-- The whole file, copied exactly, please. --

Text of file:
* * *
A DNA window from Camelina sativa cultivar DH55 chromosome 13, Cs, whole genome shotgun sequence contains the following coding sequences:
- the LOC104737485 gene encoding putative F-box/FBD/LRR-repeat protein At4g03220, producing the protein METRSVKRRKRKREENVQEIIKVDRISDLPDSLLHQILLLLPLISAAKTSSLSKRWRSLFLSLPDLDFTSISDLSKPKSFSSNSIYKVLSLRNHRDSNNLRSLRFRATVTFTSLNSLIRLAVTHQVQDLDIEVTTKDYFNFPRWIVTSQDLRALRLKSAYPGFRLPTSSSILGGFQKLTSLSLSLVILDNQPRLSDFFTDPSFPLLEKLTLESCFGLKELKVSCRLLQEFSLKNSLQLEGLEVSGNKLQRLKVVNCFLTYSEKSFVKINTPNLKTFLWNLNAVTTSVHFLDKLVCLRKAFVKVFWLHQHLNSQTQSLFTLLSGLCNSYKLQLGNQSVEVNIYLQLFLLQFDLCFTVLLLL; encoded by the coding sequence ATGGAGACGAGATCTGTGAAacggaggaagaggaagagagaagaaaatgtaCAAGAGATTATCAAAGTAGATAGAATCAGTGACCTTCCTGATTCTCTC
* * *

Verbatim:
A DNA window from Camelina sativa cultivar DH55 chromosome 13, Cs, whole genome shotgun sequence contains the following coding sequences:
- the LOC104737485 gene encoding putative F-box/FBD/LRR-repeat protein At4g03220, producing the protein METRSVKRRKRKREENVQEIIKVDRISDLPDSLLHQILLLLPLISAAKTSSLSKRWRSLFLSLPDLDFTSISDLSKPKSFSSNSIYKVLSLRNHRDSNNLRSLRFRATVTFTSLNSLIRLAVTHQVQDLDIEVTTKDYFNFPRWIVTSQDLRALRLKSAYPGFRLPTSSSILGGFQKLTSLSLSLVILDNQPRLSDFFTDPSFPLLEKLTLESCFGLKELKVSCRLLQEFSLKNSLQLEGLEVSGNKLQRLKVVNCFLTYSEKSFVKINTPNLKTFLWNLNAVTTSVHFLDKLVCLRKAFVKVFWLHQHLNSQTQSLFTLLSGLCNSYKLQLGNQSVEVNIYLQLFLLQFDLCFTVLLLL; encoded by the coding sequence ATGGAGACGAGATCTGTGAAacggaggaagaggaagagagaagaaaatgtaCAAGAGATTATCAAAGTAGATAGAATCAGTGACCTTCCTGATTCTCTC